In the years of B.C. (Before Children), there was one thing I found more mind-numbing than watching paint dry. No, it was not work – a soul-destroying endeavour but never mind-numbing. Neither was it shopping with my wife for things to clutter the house – the choices always boggled the mind so much that it never had a chance to get numb.
No, the thing that never failed to bore me witless, that always lulled me into a comatose state, was listening to people talk about their little kids during social gatherings. It was as if the very act of becoming parents had somehow transformed these once-interesting friends and colleagues into a homogeneous species – one whose conversation skills were confined to talking about their precious offsprings.
And, boy could they talk! From their children’s bowel movements to their foul temperaments. These people would unceremoniously hijack any conversation and turn it into a verbal slideshow of their kids’ achievements and embarrasements. Worse still was the scatterbrained minutiae that they got into when talking about their little ones eg:
“Johnny had diarrea the other day and it was actually green! Can you believe it? Green! Then I remembered feeding him some organic vegetable juice made by So-and-So Juices, so I called them up to complain and this really rude chick, forgot what her name was but she sounded foreign, insisted that I write a formal letter of complaint. I mean who writes letters these days? … although it’s funny because I got a letter from mum the other day telling me how adorable Johnny was in the photos I sent her and … oh where was I? Oh yeah, the green diarrea. Anyway …hey Johnny honey, come over here to mummy and tell these uncles and aunties how your poo was green the other day. What, you thirsty, honey? Come and have some organic vegetable juice“.
It was during that time I promised myself that, when I become a father:
- I would never wax lyrical about my kids in social gatherings;
- I would never force my children to join in the lyric-waxing in front of other adults (sort of like forcing them to do a verbal selfie); and
- I would always be fully engaged with the friends/colleagues that I’m conversing with in a social gathering, instead of pretending to do so while forever keeping an eye (or two) on my kids and being at their beckon call.
I have, of course, now been a father for over six years. In those six years, I have been in, well … let’s see …, probably about five social gathering with friends (my kids’ birthday parties don’t count as they are more loco scatterings than social gatherings). Which means I have already broken those promises I made to myself five times! And I have been breaking those promises, not just in social gatherings, but also family gatherings, playground parent gatherings and even during chit-chats with complete strangers!
It’s not that I do it intentionally. It’s just that I can’t help myself!
To begin with, since I’ve become a father, my two boys have become the sun and I am just a little dark sphere which revolves around them 24/7. Because of this, I have no real substantive things to contribute to any adult conversation except to talk about my children. Sure, I can fake it and try to make some intelligent comments about Jodie Foster’s coming-out speech or Lance Armstrong’s going-bare interview. But, sooner or later, I would be exposed as a fraud when the people I’m talking to realise that the last Jodie Foster movie I saw was Taxi Driver, and the only time I ever saw Lance Armstrong perform in any capacity was in Dodgeball. In any case, I don’t need Jodie or Lance. I can share with friends plenty true stories of my elder 6 year-old boy L prancing around in my wife’s high heels and my younger 4 year-old son C taking unathorised PEDs (jelly snakes, chocolate biscuits).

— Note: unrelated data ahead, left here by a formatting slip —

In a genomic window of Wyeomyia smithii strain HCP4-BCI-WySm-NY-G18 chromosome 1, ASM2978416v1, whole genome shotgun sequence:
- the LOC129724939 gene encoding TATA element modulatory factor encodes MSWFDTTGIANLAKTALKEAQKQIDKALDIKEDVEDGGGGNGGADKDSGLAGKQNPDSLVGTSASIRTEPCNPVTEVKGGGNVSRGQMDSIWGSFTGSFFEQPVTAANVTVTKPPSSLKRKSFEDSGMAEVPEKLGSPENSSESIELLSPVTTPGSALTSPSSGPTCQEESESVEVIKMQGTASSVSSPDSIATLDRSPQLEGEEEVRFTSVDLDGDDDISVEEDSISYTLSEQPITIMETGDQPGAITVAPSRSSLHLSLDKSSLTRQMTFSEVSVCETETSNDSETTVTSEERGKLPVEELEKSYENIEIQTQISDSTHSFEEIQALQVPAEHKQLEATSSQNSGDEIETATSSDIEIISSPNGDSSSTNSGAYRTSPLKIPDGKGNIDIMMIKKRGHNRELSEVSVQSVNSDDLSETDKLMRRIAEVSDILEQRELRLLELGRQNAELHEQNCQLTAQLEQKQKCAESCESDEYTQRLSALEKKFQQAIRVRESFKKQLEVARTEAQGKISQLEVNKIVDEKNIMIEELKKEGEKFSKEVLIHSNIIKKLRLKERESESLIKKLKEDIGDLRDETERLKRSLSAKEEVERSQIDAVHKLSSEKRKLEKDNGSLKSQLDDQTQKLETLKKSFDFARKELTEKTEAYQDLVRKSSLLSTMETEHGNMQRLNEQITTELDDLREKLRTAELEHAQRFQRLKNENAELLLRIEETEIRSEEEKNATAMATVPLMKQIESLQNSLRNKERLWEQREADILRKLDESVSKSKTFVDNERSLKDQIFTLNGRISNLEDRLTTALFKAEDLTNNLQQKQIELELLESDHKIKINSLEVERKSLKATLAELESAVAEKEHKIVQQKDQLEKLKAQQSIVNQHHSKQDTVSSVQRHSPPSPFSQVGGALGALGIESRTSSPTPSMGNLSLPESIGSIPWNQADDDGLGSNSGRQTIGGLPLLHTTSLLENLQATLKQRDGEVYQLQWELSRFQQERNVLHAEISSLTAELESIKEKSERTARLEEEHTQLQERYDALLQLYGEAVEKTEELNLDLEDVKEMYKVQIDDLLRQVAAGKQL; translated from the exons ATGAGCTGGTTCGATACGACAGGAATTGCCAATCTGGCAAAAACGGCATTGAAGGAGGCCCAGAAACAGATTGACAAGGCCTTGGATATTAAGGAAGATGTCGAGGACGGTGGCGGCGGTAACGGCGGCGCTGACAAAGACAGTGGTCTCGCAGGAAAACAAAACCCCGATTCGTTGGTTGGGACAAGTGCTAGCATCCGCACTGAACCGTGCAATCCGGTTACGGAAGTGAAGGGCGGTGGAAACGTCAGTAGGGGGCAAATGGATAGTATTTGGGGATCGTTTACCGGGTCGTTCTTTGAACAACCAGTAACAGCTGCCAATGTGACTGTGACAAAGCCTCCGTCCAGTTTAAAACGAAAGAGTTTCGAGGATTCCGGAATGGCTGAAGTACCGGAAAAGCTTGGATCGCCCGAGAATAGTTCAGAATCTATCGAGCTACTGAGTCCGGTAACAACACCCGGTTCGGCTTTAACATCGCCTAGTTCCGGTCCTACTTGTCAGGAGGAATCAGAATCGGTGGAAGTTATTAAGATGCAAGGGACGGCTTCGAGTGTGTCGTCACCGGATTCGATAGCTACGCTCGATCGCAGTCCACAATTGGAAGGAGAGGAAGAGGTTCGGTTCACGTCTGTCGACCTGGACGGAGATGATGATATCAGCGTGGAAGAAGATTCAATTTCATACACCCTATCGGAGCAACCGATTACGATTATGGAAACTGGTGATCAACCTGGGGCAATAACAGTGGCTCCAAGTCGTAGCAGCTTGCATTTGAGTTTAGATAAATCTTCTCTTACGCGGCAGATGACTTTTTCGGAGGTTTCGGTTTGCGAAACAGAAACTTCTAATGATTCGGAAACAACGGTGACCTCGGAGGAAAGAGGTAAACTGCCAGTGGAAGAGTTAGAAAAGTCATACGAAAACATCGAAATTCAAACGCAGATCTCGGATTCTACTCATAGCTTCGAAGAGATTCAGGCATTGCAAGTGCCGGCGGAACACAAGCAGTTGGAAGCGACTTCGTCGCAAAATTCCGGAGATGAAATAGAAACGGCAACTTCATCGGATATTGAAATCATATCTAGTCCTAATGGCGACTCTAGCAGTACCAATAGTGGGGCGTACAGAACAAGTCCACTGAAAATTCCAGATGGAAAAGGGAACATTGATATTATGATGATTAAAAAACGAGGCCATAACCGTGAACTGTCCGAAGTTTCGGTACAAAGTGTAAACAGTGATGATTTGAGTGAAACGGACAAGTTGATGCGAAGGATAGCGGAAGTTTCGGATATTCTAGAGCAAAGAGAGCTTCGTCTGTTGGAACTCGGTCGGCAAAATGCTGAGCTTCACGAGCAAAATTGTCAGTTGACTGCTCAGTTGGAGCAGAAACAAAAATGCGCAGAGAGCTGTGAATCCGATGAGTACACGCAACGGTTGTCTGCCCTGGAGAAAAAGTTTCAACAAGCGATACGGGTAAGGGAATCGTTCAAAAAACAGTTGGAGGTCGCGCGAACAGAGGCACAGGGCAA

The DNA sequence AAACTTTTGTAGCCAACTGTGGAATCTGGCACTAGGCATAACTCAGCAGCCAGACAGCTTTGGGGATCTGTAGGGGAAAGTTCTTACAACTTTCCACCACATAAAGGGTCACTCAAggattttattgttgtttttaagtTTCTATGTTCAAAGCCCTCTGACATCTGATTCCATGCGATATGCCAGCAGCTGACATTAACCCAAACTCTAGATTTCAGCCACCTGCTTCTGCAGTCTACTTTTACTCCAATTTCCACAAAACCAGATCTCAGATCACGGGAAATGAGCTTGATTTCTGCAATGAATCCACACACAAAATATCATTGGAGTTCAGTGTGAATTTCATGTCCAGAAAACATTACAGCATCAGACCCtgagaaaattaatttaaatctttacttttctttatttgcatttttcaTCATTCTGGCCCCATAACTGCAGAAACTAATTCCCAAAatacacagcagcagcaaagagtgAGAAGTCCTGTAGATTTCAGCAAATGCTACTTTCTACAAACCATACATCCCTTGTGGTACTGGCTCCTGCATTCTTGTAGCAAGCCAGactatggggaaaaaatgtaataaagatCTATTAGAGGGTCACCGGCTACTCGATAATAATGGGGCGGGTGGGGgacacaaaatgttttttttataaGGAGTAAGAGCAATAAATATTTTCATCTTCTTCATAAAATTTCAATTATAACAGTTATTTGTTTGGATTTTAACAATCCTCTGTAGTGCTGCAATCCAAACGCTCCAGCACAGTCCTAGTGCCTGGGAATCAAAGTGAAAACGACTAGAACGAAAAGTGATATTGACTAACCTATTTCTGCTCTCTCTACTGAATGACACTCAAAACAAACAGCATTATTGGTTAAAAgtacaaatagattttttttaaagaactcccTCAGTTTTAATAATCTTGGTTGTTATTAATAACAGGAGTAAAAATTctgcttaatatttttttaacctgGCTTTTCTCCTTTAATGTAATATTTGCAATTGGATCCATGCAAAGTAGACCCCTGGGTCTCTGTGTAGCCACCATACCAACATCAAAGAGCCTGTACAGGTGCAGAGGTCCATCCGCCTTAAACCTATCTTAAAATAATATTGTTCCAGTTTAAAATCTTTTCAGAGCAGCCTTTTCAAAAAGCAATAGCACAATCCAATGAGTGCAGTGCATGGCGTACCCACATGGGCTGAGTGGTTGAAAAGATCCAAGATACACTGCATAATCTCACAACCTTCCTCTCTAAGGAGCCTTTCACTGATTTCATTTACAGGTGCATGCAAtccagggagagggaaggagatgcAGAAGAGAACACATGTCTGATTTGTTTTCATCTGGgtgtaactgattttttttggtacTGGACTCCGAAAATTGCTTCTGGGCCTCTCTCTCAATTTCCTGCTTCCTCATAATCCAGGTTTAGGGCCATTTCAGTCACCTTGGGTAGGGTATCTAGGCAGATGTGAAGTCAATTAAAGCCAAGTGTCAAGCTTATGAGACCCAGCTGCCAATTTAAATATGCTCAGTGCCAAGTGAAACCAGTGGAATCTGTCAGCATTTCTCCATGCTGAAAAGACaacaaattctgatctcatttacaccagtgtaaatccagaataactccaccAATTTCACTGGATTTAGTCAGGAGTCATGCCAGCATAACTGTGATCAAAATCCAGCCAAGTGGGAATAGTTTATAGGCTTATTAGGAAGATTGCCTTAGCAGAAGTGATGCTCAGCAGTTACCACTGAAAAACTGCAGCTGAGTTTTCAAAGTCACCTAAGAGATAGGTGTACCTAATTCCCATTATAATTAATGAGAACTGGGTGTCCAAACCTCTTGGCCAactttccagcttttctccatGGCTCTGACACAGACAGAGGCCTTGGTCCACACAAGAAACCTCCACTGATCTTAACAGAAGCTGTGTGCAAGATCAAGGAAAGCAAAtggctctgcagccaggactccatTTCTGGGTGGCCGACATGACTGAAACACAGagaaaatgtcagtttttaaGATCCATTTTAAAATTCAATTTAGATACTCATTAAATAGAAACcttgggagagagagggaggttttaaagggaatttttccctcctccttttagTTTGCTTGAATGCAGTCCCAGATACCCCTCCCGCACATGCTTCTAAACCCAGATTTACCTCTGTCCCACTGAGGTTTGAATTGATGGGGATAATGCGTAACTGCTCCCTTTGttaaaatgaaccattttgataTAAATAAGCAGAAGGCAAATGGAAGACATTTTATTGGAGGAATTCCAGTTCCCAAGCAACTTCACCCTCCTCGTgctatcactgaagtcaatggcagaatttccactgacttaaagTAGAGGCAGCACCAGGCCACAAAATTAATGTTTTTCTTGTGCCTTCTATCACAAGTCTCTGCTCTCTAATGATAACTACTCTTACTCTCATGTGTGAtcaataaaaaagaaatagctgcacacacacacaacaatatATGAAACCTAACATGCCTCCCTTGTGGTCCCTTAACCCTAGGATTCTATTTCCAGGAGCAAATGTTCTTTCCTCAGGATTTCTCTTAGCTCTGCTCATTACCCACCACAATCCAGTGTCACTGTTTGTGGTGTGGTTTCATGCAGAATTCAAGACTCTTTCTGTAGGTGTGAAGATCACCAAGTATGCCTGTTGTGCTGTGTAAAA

Of course, whenever I start talking about my children in a social gathering, the crowd almost without fail begins to disperse away from me. They do this politely enough though, for instance, by asking whether I would like another drink (even though I already have one in each hand) or by excusing themselves to check on their own kids (even though they don’t have any). To prevent such an embarrassement, I have begun to shamelessly enlist the help of my children as soon as I sense that the crowd is losing interest in my parental soliloquy. After all, how can they be so heartless as to walk away from my cute boys talking about themselves? Unfortunately, this tactic has not yet worked, not even once, because whenever I’m about to begin my verbal slideshow of their lives, my children somehow manage to disperse away from me way before any of my friends and colleagues even realise what is about to hit them.
I must say, there are very kind types who actually show (or fake) interest in my rambllings about L and C. Sometimes, they even have the decency to look at me when I’m talking, as opposed to staring at the alcohol content label on their beer bottles! However, when the poor souls finally get a chance to get a word in, what do I do? I let my eyes and mind wonder as to where my boys are, what they are eating and why is one sitting on top of the other, administering a noogie.
So, the next time you come across people who talk incessantly about their children, don’t roll your eyes to the back of your head, and please feign some interest. Because I can tell you, the lack of an interested audience may well force them to resort to some truly desperate measures … like starting up a blog about their kids. And nobody wants that!
Keep on pounding.